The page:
Friday, November 6, 2009

Porter Grainger - birth date discovered

Above, a detail from the 1925 New York City telephone book, showing addresses for music partners Porter Grainger and Robert Ricketts

I recently received an email from an enthusiastic Porter Grainger fan. In fact, his first comment was to point out that "Dyin' Crapshooter's Blues" actually made it onto piano rolls! Readers of this blog - and of the book - will know that the composer of "Dyin' Crapshooter's Blues" was Porter Grainger. Grainger was one of those souls who disappeared almost completely from public consciousness, even though he left a significant mark on the music of the 1920s. His contribution has been minimized, and I (as well as my correspondent, Andrew Barrett) think that is inaccurate and unfair.

Generally, not much is known about Grainger, aside from the fact that he wrote songs for Bessie Smith, and accompanied her in concerts and revues (a very fancy dresser, he was for a time part of Bessie's inner circle). He is one of the characters central to the story of SJI, and makes an important appearance in my book. Still, even the most reliable resources, such as the remarkable, say things like "Very little is known about the pianist Porter Grainger . . . even his birth and death dates are unknown."

I can't help with the date of his death, but while researching the book I did discover when (and where) he was born. The census records don't help. He first makes an appearance in the 1900 records, which show he was living with his grandfather, and was about nine years old. His draft cards, however, are another matter.

Above, Grainger's WWII draft card, revealing his date of birth.

Both Grainger's WWI and WWII draft cards reveal his birth date as October 22, 1891. He was born in Bowling Green, Kentucky. His 1917 card declares his profession as "Composer of songs." His WWII card shows he was employed at the Minsky-Eltinge Theatre at W42nd Street, in New York City.

These draft cards - both for Grainger and his friend Robert Ricketts - bring up further questions that are covered in the book.

For those who enjoy clarifying the obscure, Mr. Barrett wrote to me, "If you think Porter Grainger is obscure, try his friend Robert W. Ricketts (bandleader, pianist(?), led 'Ricketts' Stars' accompanying many blues singers) and Everett Robbins (a FANTASTIC blues pianist and singer)." Everett Robbins - whose piano rolls are of particular interest to Mr. Barrett - shared writing credit with Grainger for the famous blues song (first recorded by Bessie Smith) "Ain't Nobody's Business If I Do."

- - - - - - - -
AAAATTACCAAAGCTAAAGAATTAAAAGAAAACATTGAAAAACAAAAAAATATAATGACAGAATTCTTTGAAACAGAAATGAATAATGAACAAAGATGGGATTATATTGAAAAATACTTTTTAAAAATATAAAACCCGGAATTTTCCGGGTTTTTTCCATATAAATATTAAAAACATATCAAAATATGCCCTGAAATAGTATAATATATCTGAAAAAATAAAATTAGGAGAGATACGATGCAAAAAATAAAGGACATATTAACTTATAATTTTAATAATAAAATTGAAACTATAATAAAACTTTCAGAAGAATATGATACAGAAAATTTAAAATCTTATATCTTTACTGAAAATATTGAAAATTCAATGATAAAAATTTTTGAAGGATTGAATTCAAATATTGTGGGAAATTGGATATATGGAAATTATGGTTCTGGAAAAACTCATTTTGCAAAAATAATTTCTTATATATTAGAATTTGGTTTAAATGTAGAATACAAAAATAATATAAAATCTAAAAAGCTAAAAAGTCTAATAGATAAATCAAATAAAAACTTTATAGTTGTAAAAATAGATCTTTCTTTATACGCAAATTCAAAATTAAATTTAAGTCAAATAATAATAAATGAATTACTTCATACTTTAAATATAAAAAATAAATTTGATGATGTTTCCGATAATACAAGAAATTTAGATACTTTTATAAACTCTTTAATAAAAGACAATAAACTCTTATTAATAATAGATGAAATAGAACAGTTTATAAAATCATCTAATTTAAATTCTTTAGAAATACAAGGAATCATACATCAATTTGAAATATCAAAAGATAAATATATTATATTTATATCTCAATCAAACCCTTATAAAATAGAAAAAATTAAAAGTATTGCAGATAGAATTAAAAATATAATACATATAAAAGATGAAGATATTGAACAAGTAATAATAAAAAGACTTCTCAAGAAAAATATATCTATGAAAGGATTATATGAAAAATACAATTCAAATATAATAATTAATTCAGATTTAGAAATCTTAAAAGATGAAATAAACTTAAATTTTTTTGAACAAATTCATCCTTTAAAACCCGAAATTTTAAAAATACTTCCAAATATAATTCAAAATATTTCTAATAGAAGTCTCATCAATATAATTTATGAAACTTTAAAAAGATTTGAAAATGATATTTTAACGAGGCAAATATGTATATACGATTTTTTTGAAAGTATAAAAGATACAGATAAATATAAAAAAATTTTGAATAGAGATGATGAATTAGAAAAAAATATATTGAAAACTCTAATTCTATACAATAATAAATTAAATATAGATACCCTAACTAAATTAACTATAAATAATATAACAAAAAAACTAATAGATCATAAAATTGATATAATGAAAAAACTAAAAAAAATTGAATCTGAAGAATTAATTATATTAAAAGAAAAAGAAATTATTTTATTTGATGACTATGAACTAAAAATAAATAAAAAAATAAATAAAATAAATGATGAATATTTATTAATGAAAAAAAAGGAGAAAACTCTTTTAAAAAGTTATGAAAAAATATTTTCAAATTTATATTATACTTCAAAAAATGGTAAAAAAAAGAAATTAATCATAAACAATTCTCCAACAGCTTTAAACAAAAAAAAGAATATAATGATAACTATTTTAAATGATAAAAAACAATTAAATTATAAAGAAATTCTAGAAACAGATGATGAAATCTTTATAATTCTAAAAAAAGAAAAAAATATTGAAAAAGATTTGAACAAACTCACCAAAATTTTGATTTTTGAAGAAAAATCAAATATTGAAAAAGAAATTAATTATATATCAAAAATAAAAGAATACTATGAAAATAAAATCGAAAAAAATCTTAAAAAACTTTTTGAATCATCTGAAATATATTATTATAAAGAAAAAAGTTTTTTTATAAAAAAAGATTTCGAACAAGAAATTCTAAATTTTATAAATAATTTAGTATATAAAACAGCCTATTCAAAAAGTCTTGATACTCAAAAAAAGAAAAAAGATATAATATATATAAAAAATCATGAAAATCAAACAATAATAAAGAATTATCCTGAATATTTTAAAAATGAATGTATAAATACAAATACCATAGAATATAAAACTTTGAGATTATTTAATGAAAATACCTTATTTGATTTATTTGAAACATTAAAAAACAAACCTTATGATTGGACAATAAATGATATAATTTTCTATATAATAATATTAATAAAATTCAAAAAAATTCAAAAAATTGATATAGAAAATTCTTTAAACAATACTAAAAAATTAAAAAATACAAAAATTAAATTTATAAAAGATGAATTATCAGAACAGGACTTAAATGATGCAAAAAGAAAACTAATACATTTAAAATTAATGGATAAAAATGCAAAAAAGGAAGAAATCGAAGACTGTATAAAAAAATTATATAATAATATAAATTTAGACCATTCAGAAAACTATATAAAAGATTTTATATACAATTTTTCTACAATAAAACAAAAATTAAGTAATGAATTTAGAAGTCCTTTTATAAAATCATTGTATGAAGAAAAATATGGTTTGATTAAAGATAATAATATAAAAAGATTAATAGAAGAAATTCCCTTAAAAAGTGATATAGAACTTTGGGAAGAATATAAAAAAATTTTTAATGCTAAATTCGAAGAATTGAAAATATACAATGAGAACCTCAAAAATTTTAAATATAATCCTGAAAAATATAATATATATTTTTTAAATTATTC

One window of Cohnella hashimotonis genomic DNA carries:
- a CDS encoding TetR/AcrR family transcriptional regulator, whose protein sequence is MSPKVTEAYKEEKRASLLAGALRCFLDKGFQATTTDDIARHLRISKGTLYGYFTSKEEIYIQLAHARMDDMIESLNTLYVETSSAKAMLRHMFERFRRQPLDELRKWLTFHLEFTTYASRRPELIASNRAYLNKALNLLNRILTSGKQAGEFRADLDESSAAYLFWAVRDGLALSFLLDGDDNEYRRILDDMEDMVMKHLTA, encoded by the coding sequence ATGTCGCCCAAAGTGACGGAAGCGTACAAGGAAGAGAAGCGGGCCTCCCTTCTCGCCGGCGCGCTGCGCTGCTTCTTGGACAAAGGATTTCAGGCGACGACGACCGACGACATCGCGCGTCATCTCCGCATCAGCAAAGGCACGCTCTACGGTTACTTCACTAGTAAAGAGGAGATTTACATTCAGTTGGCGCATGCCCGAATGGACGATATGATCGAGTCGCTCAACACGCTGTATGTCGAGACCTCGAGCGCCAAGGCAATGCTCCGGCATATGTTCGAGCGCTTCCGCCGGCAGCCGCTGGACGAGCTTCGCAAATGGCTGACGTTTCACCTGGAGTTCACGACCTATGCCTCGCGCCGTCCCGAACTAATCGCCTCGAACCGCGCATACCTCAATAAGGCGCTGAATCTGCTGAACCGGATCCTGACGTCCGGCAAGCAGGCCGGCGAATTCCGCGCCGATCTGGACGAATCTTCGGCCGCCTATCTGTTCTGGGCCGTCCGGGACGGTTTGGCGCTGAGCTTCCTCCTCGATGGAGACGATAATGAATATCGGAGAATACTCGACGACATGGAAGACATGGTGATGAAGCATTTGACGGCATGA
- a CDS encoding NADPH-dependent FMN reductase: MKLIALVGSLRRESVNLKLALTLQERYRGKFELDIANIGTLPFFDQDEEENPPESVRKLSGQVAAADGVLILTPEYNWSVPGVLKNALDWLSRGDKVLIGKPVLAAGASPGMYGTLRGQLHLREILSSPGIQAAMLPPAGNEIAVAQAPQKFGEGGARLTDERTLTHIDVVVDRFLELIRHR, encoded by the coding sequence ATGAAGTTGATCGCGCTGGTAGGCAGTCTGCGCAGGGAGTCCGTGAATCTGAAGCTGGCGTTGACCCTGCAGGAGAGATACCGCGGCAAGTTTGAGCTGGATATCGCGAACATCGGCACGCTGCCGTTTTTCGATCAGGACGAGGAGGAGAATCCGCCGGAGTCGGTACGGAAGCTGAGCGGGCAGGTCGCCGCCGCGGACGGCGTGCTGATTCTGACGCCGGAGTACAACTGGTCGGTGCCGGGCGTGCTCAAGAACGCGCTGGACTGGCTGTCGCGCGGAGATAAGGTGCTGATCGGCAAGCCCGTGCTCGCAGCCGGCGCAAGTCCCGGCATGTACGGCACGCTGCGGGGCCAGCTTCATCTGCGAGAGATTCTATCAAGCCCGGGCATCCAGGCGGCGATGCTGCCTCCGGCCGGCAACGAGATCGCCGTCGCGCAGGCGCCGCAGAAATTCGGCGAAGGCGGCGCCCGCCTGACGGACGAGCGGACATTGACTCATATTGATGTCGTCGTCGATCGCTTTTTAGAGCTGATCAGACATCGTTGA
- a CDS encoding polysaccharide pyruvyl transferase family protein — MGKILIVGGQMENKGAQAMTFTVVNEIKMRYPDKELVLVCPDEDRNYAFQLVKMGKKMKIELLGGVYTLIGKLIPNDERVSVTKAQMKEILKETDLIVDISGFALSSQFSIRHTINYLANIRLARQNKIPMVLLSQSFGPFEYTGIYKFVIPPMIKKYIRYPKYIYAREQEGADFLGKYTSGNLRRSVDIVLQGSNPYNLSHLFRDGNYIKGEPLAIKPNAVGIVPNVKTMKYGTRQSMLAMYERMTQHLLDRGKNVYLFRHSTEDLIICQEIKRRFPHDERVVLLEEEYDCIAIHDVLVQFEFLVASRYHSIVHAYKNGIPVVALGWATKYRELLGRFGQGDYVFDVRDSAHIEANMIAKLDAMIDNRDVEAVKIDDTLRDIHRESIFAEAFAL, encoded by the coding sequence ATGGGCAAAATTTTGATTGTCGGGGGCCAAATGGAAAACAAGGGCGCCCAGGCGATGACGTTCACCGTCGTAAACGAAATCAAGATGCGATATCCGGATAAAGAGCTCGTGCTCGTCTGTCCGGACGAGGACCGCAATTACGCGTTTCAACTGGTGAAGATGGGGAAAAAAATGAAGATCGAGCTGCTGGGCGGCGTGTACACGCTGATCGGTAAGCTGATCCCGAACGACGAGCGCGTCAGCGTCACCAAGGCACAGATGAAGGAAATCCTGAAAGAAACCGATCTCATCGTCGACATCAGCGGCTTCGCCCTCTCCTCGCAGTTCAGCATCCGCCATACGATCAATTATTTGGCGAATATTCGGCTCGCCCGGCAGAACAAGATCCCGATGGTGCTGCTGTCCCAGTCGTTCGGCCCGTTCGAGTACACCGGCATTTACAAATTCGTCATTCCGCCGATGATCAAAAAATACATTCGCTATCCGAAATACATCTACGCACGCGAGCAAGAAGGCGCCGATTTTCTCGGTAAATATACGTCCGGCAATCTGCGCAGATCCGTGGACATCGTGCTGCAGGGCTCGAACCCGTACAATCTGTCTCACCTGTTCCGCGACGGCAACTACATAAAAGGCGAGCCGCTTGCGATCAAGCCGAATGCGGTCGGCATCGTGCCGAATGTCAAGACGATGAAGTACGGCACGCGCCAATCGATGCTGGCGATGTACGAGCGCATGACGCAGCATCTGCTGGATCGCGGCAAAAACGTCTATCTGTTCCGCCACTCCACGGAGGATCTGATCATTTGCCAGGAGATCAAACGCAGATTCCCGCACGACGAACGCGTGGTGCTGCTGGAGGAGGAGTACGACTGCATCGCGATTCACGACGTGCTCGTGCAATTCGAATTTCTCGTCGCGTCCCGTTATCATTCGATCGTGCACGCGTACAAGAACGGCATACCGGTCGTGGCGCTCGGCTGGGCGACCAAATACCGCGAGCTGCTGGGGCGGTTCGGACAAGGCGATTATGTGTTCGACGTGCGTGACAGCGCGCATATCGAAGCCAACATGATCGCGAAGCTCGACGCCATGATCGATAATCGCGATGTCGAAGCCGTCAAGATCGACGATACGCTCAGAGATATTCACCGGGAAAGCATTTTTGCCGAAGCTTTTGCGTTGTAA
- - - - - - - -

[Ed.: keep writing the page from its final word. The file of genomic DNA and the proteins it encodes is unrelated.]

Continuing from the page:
Tuesday, November 3, 2009

Blues in da fog - striding into the present

I don't usually do this. In fact, this is the first time. Taking a giant step into the present, I mean.

This site concerns itself with the early days of "St. James Infirmary" - mostly the first three decades of the last century. After all, this blog is subtitled "Inquiries in to the early years of SJI." And I want to keep it's focus sharp, well defined.

For a more inclusive overview of the song - that is, embracing the whole gamut from ancient to contemporary - nobody can better the web's premiere St. James Infirmary website, Rob Walker's NO NOTES. NO NOTES, in fact, is where this particular posting most appropriately belongs.

Still, today I can't help myself. I recently received a note that read: "Hi we are a french band and this is our version of saint james infirmary, please tell us what you think."

Well, the fact is that I really like this. Don't expect to fully understand the lyrics on first listen. The vocalist leans heavily on her vowels, playing her voice like a reed instrument. While the photograph above this post shows four people, this (very well executed - it's lovely to look at) single-camera video shows six musicians, all of whom are fully engaged in the music.

Blues in da fog brings it all together in a wonderful jumbo of sound, a kind of sculpture in song.
If this is evidence of the evolution of the song, give us more!

(May, 2013) I have found that since this posting the YouTube video has been deleted. In fact, I cannot find a video at all. Instead, I offer a link to a (worthwhile) MySpace sound file. So, travel here, and click on "St. James."
Inquiries into the early years of SJI